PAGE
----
In the beginning: painted walls
In the 1980s, a group of students dissatisfied with the teaching of fine arts created its own organisation: CitéCréation was born! This cooperative has worked to beautify the city for the past 40 years. Lyon has long been its testing ground and is home to more than 100 painted walls!
Want to find out more? Discover Lyon’s main painted walls.
As the years pass, other visual signs appear, such as the famous birds by street artist Pec, which are now part of Lyon’s cityscape, or the famous carrots with big eyes.
Here are a few essential places to discover for those who appreciate street art.
Croix-Rousse – an experimental hill
Formerly the district of the canuts (silk workers), Croix-Rousse hill boasts a rich history of creativity and working class struggle, and has a strong sense of belonging. Like a village within the city, it jealously guards its identity and alternative character.
The first artworks flourished on the walls here, particularly on the slopes of the hill.
This form of expression, which previously remained underground, is now legally accepted with large format works. On Place des Tapis in Lyon’s 4th district, a wall features regularly updated ephemeral artworks. Recently, the talented artist Brusk created a wall painting as part of the international street art campaign “Paint (Red) Save Lives”, which raises awareness of the fight against AIDS.
Croix-Rousse hospital commissioned South African artist FAITH XLVII for a moving wall painting that depicts a mother and her child.
Overlooking the Rhône, Fort Saint-Laurent has been given a new lease of life with the Superposition project, which hosts urban artist residencies. Until the end of August, you can discover artworks, explore the site and enjoy a drink on the terrace, for a pleasant moment in an unusual setting.
Take a stroll through the streets of the slopes of Croix-Rousse hill to discover their ever-changing ephemeral artworks.If steps are no problem for you, take the colourfully decorated stairs on Rue Mermet. You are guaranteed some Instagram-worthy photos!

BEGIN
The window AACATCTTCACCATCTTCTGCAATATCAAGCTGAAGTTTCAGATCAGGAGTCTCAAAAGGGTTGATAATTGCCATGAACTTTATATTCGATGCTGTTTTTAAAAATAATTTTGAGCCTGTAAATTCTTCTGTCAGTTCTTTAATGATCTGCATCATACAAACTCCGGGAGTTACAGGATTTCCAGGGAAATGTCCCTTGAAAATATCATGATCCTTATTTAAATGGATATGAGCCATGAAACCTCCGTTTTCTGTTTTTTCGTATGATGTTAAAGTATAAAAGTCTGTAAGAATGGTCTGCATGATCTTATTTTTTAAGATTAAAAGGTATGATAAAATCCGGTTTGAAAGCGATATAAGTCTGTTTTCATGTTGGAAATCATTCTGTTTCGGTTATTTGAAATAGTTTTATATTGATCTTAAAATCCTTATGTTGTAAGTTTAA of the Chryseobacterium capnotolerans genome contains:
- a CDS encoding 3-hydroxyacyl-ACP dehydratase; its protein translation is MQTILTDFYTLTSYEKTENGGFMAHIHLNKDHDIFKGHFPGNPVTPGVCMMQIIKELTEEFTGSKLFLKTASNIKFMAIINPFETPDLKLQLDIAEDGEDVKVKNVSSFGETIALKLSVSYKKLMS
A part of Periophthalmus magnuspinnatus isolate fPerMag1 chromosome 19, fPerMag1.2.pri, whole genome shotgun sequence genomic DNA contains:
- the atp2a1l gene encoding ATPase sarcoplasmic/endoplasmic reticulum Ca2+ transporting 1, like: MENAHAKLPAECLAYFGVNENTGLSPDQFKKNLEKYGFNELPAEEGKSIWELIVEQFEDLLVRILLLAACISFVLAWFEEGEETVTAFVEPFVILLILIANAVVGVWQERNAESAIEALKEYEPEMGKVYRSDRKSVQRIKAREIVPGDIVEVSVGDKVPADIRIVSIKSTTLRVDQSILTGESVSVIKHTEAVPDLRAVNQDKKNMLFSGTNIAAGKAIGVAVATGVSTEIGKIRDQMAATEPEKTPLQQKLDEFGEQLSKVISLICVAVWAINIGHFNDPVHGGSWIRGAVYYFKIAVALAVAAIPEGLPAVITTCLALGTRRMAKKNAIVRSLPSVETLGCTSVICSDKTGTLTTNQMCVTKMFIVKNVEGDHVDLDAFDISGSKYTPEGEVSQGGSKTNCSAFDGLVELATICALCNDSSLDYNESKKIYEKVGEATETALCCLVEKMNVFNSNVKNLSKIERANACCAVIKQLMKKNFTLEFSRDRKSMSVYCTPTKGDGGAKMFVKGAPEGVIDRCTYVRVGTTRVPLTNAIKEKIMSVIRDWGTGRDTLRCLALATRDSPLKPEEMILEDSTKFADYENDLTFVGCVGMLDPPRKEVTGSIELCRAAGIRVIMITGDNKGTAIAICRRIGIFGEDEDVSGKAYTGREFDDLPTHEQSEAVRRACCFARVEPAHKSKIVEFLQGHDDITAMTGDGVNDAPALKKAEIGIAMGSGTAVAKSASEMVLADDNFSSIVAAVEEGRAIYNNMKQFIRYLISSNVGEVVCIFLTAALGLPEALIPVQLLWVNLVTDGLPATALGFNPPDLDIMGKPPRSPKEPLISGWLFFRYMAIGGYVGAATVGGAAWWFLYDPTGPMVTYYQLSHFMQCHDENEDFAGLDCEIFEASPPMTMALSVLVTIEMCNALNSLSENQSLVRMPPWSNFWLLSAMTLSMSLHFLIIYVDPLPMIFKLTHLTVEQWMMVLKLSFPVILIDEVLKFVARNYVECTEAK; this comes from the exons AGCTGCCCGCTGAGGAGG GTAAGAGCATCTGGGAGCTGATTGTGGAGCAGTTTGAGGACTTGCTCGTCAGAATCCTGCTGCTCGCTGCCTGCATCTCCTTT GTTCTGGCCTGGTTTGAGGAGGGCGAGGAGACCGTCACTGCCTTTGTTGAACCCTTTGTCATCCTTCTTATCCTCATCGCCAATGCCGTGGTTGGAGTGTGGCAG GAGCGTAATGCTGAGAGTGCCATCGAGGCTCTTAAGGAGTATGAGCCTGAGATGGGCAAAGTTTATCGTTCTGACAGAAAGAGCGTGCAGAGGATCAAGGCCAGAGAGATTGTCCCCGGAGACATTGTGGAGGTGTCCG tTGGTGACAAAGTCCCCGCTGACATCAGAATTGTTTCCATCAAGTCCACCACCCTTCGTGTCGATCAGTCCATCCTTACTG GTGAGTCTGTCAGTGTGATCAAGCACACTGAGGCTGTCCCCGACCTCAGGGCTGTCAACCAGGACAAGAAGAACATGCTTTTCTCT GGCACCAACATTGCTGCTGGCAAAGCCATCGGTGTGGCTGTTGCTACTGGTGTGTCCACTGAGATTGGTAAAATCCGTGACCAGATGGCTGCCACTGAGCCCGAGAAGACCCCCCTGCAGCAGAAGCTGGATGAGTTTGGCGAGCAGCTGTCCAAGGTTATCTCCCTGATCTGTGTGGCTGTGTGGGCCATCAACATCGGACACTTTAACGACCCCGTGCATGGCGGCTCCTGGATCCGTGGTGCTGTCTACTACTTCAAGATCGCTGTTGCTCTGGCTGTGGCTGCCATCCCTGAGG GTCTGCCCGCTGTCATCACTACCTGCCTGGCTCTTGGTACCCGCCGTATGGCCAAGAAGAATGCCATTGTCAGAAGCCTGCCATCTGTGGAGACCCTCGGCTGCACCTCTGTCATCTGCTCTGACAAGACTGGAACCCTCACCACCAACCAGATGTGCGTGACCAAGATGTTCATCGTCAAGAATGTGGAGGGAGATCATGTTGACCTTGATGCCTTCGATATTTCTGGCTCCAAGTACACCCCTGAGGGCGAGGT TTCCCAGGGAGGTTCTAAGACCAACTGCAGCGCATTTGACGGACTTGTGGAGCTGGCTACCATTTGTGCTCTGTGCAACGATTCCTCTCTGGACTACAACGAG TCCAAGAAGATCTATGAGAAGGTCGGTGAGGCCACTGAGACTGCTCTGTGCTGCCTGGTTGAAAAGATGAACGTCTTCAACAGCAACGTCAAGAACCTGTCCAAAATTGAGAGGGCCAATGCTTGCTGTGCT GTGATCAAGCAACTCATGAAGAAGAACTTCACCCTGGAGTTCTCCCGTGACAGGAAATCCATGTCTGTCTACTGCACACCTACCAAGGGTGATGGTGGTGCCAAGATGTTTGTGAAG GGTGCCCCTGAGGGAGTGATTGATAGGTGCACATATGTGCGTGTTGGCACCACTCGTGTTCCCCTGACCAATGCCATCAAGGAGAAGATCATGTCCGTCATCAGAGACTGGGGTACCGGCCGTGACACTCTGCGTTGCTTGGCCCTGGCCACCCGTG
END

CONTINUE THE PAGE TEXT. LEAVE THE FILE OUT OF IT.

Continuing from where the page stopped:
Look out for artworks by Kesa, made using old vinyl records, or by Georges de Loup, featuring old-school tattoo-style thorny roses.
When street art brightens up the city
Street art likes to play with traditional codes and often crops up in unexpected places!
Head for the temple of gastronomy that is the Halles Paul Bocuse indoor food market: when the shops close in the evening, the metal roller shutters come down to reveal colourful graffiti and illustrations. This meeting was born of the desire of shop owners to brighten up their premises. It features the work of artists from the collective Zoo Art Show.
Poetic and popular at once, street art can also be a way to cheer people up, such as the beautiful fox by Kalouf, which was painted at the Léon Bérard hospital facility.
Building on its success in 2019, the festival Peinture Fraiche is returning to the district of Gerland from 2 to 25 October 2020. It will be an opportunity to discover local and international artists driven by a shared passion.
Did you miss it in 2019? To catch up on what you missed, head to Halle Debourg where you will see the work of Chinese artist Daleast on the façade. The somewhat frightening eagle, with its wings spread, looks across at the splendid wall by the Chilean artist Inti.
But wait, there’s more!
If you visit the Puces du Canal flea market, make sure you don’t miss the wall paintings by local artist Jakè, with their curved lines and little characters.
Up for a treasure hunt through the city? Follow the tracks of Ememem’s “flacking”. This local street artist “repairs” potholes and other cracks in the urban space with his ceramic patchworks and inlays. The results are surprising! If you don’t want to go too far out of your way, you can begin by searching for the flacking on Place Bellecour, right in the city centre.